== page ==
We all know the name. As the first human to set foot on the moon on July 20, 1969, Armstrong is one of the few people whose name nearly all Americans recognize.
Far less famous is Glynn Lunney. As the aeronautical engineer who led the lunar-ascent team for Apollo 11, Lunney was essential in getting Armstrong to the moon and back.
The year after that success, it was Lunney’s leadership that helped rescue the astronauts in the ill-fated Apollo 13 mission. When an oxygen tank exploded, his team rapidly powered up the lunar module and migrated the guidance and navigational data to it from the failing command module.
When this Post article was published on December 28, 1968, these breathless American moments had not yet occurred, and Lunney was “merely” helping run the Apollo program from the ground as the flight director.
In “The Men Who Control Our Missions to the Moon,” author James Atwater describes some of the events in the pre-moon-landing Apollo 8 program, which sent the first spacecraft to orbit the moon. He praises NASA staff members, focusing on three engineers who took pride in the skill and judgment that had earned them a seat in “the trench” — the low, first row of consoles at mission control. It was these men, along with Lunney, who inspired the author to write, just six months before successful Apollo 11 mission, “Incredibly, man is actually going to walk on the moon.”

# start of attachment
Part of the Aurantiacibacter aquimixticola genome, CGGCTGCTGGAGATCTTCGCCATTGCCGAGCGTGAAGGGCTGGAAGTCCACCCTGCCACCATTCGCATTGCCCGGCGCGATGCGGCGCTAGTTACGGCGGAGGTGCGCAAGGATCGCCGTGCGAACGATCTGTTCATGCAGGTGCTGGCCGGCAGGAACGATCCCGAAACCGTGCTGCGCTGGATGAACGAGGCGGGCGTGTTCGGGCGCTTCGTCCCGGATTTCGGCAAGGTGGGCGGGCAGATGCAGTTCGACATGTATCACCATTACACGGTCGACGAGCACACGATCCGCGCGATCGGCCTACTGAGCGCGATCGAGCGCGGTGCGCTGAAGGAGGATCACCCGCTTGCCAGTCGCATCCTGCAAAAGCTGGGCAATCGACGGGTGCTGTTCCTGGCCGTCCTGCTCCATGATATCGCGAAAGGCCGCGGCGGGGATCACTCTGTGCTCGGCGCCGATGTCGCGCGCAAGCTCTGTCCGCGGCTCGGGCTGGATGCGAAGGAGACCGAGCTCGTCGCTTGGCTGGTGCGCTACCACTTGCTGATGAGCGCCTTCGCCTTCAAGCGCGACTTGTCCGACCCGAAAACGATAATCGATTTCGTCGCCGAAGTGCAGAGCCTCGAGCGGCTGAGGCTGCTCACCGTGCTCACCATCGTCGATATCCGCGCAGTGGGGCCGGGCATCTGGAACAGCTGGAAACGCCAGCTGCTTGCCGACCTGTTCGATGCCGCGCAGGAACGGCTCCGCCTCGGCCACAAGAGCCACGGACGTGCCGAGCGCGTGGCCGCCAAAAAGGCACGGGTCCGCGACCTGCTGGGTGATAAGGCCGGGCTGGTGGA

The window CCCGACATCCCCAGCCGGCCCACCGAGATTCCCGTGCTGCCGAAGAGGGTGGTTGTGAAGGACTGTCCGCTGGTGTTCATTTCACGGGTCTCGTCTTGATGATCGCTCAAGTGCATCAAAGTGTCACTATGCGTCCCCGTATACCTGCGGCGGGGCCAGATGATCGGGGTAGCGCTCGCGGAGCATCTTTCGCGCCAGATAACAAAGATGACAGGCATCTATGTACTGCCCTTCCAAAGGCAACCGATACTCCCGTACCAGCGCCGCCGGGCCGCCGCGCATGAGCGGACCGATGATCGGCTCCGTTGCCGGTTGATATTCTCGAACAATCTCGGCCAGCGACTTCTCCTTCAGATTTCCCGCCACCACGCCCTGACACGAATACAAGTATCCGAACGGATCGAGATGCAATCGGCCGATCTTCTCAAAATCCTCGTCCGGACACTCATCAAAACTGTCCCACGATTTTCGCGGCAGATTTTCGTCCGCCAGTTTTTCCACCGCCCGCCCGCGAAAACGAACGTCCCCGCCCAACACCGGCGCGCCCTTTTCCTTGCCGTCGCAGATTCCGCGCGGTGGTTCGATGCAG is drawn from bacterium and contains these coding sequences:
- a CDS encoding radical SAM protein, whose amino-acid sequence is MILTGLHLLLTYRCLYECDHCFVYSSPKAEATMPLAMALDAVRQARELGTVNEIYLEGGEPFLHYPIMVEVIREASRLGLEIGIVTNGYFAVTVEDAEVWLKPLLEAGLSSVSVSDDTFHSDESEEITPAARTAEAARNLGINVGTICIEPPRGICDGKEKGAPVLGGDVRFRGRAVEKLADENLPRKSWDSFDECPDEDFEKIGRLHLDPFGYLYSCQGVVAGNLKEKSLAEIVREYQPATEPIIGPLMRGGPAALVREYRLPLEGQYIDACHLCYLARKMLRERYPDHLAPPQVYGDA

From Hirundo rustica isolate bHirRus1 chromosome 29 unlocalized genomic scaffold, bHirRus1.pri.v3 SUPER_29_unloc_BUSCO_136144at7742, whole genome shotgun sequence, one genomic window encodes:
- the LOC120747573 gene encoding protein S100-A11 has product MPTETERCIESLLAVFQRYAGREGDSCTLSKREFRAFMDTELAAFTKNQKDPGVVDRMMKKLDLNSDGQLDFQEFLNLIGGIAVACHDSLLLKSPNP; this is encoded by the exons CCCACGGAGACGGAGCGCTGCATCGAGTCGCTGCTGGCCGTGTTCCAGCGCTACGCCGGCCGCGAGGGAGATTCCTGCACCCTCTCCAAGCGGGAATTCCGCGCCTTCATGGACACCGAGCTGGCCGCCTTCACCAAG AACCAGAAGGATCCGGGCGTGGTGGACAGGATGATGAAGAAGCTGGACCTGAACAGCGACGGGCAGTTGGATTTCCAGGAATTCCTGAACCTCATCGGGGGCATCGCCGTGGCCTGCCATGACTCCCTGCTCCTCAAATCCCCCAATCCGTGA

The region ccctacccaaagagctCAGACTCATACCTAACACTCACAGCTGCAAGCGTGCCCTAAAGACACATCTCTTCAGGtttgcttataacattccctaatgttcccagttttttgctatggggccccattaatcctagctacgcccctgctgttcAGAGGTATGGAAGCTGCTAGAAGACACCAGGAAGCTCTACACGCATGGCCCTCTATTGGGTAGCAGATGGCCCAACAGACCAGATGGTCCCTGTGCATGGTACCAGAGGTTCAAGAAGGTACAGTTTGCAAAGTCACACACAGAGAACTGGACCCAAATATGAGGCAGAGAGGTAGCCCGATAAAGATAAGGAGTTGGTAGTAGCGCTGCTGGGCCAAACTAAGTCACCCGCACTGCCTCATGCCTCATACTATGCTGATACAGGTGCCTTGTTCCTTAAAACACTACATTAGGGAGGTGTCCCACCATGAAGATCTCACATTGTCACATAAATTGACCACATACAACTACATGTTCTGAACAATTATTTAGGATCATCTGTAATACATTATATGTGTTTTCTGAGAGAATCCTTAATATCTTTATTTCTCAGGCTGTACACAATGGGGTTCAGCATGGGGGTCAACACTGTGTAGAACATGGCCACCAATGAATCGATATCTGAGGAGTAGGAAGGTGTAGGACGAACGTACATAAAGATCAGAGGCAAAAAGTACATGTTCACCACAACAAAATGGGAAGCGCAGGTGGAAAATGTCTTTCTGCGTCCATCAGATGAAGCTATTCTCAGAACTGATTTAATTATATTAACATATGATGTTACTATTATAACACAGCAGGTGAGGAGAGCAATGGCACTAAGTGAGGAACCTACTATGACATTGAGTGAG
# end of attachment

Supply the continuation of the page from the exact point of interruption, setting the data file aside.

Featured image: Glynn Lunney (NASA)
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July 20th, ’69 –
The first step by man on the moon.
Neil Armstrong did that first step fine,
Thanks to a woman’s work fine tune.
Margaret Hamilton led the team
That developed the smart software
To know better, when it did seem
No way to land right then and there.
Abort the mission was almost
Decided as the only choice,
Until that smart software did post
“It’s a GO!” in computer voice.
Thus, there came that first step by man,
Thanks to a woman’s software plan.